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Word around the water cooler is there is some “back-and-forth” between public relations (PR) practitioners on how to distinguish a press release from a news release. Now, this by no means is as serious as the Yankees-Red Sox rivalry, but it’s no small potatoes, either.

Let’s put one fact out there: Releases are meant to inform and sometimes required by law for some companies. It’s the audience and the “need to know” that presents the dilemma. That said, press releases are pretty much obsolete.

There was a time when PR was the “dark side” and releases were prepared solely for traditional news organizations – not bloggers, online factions or Twitter followers – and that’s it. Circa 2000, Perez Hilton would have never received a press release back in the day, let alone TMZ. An old-school reporter, assignment editor or section editor would snatch the release from the fax machine, wire service or snail mail, address it during a daily pow wow and if it was a hot ticket, you covered the story. If the release lacked credibility or substance, that was a wrap.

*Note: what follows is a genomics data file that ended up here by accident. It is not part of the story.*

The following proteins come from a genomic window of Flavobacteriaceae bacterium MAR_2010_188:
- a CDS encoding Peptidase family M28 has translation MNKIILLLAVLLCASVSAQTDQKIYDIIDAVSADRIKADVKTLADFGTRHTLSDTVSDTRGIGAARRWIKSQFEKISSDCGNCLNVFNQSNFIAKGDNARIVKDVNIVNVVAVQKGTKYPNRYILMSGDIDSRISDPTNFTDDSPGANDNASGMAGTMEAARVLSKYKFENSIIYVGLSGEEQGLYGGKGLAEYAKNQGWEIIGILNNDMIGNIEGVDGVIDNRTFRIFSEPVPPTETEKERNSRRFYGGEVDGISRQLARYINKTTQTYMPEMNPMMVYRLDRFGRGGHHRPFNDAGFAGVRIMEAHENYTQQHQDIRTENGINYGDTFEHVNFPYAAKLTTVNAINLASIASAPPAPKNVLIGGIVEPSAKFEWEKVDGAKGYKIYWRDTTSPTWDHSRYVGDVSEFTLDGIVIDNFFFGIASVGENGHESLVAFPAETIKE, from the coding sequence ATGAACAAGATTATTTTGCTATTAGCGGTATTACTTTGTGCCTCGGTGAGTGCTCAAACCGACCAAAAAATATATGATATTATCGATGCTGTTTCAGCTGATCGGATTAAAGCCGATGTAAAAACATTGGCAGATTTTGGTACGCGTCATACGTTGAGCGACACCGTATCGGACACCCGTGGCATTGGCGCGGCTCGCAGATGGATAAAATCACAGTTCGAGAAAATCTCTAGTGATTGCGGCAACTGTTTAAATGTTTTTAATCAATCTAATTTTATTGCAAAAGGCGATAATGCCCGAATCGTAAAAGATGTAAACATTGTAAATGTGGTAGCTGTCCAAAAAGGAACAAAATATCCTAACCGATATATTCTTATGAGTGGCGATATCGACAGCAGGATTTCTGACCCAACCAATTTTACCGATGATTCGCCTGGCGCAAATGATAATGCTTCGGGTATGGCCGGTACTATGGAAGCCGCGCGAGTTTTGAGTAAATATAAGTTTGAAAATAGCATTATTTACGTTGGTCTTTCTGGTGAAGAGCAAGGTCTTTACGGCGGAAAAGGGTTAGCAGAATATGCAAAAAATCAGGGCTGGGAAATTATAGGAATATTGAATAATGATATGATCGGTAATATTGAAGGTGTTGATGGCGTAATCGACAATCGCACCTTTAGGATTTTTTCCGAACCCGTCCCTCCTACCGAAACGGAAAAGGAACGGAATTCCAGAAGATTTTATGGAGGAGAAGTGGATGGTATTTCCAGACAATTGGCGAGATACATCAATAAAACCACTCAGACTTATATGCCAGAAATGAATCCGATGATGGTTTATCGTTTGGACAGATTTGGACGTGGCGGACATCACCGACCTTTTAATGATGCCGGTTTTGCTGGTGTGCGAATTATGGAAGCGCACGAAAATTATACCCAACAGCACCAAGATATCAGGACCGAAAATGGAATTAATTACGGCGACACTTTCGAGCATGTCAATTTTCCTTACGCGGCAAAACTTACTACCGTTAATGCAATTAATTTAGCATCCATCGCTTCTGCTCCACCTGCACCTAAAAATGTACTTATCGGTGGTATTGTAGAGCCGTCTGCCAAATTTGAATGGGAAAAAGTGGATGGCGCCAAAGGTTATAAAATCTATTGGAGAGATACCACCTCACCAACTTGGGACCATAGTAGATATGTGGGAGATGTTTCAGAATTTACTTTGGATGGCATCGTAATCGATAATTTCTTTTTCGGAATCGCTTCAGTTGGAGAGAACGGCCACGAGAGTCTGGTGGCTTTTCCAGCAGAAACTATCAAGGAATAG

And though press releases went out of style like those shoulder pads Joan Crawford wore in 1945’s “Mildred Pierce,” they’re making a comeback as the reinvented news release. Here’s what draws the line in the sand: A news release is basically information someone releases to any relevant organization. Thanks to convergence in the Digital Age and a collective “right-now” mentality, along with the many non-traditional informational outlets, anyone can receive a news release – and most do, particularly online.

Let’s face it, news organizations are getting smaller. There are fewer print newspapers today since the 1970s. Newspapers are no longer printed “hot off the presses. They’re sent right to your email and social media feeds. Organizations find a niche columnist, e.g., blogger, and legitimize the outlet by supplying credible information. Not to be left out is the all-important consumer who now receives news releases.

How does Etched Communication know all of this? We understand and utilize nontraditional means to help clients cultivate the always-traditional bottom line: PROFITS.

By Nikki Bannister, @NikBannister

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